A childhood verse goes, “Sticks and stones can break my bones, but words can never hurt me.” Do you really believe that? I don’t.
Just consider these recent headlines. Rutgers football player quits, alleging verbal abuse from the coach. Teen commits suicide, family blames bullying. We continue to hear about the negative effect of bullying. Many times, people hurl flaming arrows of rejection at schoolmates, peers, co-workers, and even family members without realizing the damage these mere words can cause.
How can we overcome the effects of negative words thrown in our direction? By …
Learning to reject, as truth, these negative thoughts, words, and actions. Can you accept the view that God made you beautiful? In Psalms 139:14, David wrote, “I praise you because I am fearfully and wonderfully made.” Every one of us is part of what God created; we are his children. In the eyes of God, we are all beautiful. Rejection has no root in our hearts if we accept the truth that God calls us “wonderfully made.” So ignore the people around you who might be trying to reject you because of your appearance, intelligence, or family genetics. Repeat what David said, “Thank you, God, for making me so wonderful!”
Learning to accept the truth that God created you for an exceptional purpose. “For I know the plans I have for you,” declares the Lord, “plans to prosper you and not to harm you, plans to give you hope and a future.” (Jeremiah 29:11). Don’t fall prey to the thought that everything is random and without meaning. God has a plan for each person. It takes effort to search the scriptures and pray for God’s guidance. It is worth the effort. For if God is with us, who can be against us?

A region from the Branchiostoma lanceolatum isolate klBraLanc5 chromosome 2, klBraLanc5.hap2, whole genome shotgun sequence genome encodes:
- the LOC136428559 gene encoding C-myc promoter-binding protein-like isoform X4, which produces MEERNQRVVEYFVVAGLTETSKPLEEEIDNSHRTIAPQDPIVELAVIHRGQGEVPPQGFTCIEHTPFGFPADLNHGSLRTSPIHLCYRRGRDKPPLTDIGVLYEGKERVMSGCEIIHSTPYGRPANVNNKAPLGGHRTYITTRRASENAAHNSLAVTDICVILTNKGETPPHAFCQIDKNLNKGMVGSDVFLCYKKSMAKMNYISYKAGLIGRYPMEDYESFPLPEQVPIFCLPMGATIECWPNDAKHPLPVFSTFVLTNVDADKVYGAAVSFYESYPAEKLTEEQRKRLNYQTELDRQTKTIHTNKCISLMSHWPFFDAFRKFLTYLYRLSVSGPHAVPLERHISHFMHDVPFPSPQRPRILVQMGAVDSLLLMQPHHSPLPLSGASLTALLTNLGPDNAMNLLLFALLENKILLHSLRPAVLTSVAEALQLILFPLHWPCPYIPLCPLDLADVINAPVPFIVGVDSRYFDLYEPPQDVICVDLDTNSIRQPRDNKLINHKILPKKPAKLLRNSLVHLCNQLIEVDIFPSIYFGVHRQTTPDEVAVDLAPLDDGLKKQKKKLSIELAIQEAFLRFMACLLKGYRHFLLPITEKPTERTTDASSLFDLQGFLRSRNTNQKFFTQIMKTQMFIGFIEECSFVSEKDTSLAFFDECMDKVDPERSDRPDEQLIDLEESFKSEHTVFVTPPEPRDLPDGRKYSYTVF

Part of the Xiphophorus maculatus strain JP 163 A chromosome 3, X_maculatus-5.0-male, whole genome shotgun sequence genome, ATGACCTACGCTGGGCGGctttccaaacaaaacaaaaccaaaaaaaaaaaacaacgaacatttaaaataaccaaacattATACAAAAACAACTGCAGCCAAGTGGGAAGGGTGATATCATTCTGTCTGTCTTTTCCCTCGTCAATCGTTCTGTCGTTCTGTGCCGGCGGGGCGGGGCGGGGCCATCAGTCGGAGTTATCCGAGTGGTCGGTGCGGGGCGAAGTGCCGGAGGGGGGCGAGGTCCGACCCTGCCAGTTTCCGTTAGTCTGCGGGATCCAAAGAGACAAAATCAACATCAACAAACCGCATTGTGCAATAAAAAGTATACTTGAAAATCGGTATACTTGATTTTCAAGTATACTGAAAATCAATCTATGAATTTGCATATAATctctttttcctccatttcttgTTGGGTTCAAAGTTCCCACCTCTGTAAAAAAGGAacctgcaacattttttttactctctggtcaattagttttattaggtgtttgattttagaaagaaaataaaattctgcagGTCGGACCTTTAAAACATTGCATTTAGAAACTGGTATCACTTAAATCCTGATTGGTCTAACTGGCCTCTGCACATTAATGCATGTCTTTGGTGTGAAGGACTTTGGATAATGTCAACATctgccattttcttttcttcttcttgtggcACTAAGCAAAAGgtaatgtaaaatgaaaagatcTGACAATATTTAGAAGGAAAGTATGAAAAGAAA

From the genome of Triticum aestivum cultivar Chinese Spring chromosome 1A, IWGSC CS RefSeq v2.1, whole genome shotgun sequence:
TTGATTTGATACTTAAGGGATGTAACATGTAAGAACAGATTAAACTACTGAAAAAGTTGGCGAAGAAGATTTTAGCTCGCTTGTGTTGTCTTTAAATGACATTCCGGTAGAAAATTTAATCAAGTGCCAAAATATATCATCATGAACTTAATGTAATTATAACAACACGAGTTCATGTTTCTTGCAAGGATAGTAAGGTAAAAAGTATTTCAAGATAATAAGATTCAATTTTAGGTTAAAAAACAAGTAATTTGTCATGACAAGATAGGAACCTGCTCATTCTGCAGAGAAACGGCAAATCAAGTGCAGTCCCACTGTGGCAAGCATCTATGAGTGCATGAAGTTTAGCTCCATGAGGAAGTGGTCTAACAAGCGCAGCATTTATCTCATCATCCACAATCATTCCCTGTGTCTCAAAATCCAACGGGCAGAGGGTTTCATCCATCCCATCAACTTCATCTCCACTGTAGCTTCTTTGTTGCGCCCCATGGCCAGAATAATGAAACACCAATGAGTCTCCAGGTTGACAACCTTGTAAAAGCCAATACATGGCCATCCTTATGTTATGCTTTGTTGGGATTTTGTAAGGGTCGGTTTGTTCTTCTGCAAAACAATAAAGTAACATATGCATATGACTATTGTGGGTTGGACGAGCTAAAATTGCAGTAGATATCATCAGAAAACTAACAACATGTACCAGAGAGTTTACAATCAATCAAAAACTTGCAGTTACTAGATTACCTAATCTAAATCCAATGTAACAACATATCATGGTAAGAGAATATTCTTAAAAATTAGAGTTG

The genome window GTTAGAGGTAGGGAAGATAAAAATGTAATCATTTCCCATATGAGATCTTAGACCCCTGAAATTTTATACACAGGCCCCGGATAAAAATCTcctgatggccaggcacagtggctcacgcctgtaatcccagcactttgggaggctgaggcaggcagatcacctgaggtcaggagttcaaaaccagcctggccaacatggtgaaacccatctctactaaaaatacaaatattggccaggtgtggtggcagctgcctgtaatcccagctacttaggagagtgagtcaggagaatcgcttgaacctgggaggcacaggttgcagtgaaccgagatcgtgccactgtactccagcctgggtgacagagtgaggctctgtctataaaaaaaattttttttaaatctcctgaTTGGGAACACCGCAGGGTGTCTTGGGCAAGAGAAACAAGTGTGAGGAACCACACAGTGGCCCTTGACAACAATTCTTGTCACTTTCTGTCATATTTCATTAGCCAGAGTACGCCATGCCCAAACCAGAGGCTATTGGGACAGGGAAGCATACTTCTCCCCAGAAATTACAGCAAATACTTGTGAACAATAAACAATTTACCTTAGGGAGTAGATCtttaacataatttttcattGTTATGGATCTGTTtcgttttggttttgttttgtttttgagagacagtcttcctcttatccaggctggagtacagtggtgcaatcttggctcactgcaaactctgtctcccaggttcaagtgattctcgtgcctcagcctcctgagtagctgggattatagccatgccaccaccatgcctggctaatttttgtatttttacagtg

Learning to accept the truth that God doesn’t have favorites. “For God does not show favoritism.” (Romans 2:11). Unlike our friends, schoolmates, parents, coaches, or teachers, God doesn’t pick just the best of the bunch or choose based on physical appearances, athletic abilities, or intellectual greatness.
Learning to accept the truth that God can heal your past hurts. “He heals the brokenhearted and binds up their wounds.” (Psalm 147:3). Many people continue to carry the physical, emotional, and spiritual wounds of their childhood. Holding on to old hurts is not helpful. That just means that whatever action hurt us in the past, we are letting that action continue to hurt us.
Learning to accept the truth that you can use your hurts to help others. “Therefore encourage one another and build each other up.” (1 Thessalonians 5:11). Which is a bigger tragedy that so many people feel rejected and left out or that so few of us share how we were once rejected as a means of helping our neighbors? You can help by reaching out to help someone else out of the pit of rejection.
Learning that you are accepted, not rejected! You can shine despite the ugliness in attitude from those who reject you. Have you seen all the signs at athletic events that read John 3:16? Can you accept that God loves you and that his son died for you?
Yes, words can hurt, but don’t let them.
If you are struggling with the scares of words, reach out for help to heal the damage.
Dennis Gowin and Cheryl Gowin, Biblical Counselors with Discovery Counseling, are here to help you walk from brokenness to healing.
Making your ear attentive to wisdom and inclining your heart to understand. Proverbs 2:2